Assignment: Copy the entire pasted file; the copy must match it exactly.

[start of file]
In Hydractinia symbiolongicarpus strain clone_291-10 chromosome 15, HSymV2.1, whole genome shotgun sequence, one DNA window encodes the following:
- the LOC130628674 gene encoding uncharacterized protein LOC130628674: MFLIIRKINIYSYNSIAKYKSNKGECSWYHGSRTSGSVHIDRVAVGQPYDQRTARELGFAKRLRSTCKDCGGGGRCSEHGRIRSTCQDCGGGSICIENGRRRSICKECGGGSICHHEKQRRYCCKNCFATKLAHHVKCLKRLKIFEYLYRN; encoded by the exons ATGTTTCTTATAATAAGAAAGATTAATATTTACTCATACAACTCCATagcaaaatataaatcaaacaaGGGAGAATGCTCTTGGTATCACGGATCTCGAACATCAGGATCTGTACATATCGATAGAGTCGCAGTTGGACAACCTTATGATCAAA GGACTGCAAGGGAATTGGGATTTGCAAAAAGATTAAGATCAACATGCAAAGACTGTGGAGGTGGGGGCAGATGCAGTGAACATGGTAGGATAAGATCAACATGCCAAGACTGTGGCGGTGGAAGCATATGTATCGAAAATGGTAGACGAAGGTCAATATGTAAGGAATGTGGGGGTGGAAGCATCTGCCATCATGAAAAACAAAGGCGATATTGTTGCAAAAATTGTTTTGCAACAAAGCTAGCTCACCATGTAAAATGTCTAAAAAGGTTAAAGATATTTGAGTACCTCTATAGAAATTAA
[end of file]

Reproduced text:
In Hydractinia symbiolongicarpus strain clone_291-10 chromosome 15, HSymV2.1, whole genome shotgun sequence, one DNA window encodes the following:
- the LOC130628674 gene encoding uncharacterized protein LOC130628674: MFLIIRKINIYSYNSIAKYKSNKGECSWYHGSRTSGSVHIDRVAVGQPYDQRTARELGFAKRLRSTCKDCGGGGRCSEHGRIRSTCQDCGGGSICIENGRRRSICKECGGGSICHHEKQRRYCCKNCFATKLAHHVKCLKRLKIFEYLYRN; encoded by the exons ATGTTTCTTATAATAAGAAAGATTAATATTTACTCATACAACTCCATagcaaaatataaatcaaacaaGGGAGAATGCTCTTGGTATCACGGATCTCGAACATCAGGATCTGTACATATCGATAGAGTCGCAGTTGGACAACCTTATGATCAAA GGACTGCAAGGGAATTGGGATTTGCAAAAAGATTAAGATCAACATGCAAAGACTGTGGAGGTGGGGGCAGATGCAGTGAACATGGTAGGATAAGATCAACATGCCAAGACTGTGGCGGTGGAAGCATATGTATCGAAAATGGTAGACGAAGGTCAATATGTAAGGAATGTGGGGGTGGAAGCATCTGCCATCATGAAAAACAAAGGCGATATTGTTGCAAAAATTGTTTTGCAACAAAGCTAGCTCACCATGTAAAATGTCTAAAAAGGTTAAAGATATTTGAGTACCTCTATAGAAATTAA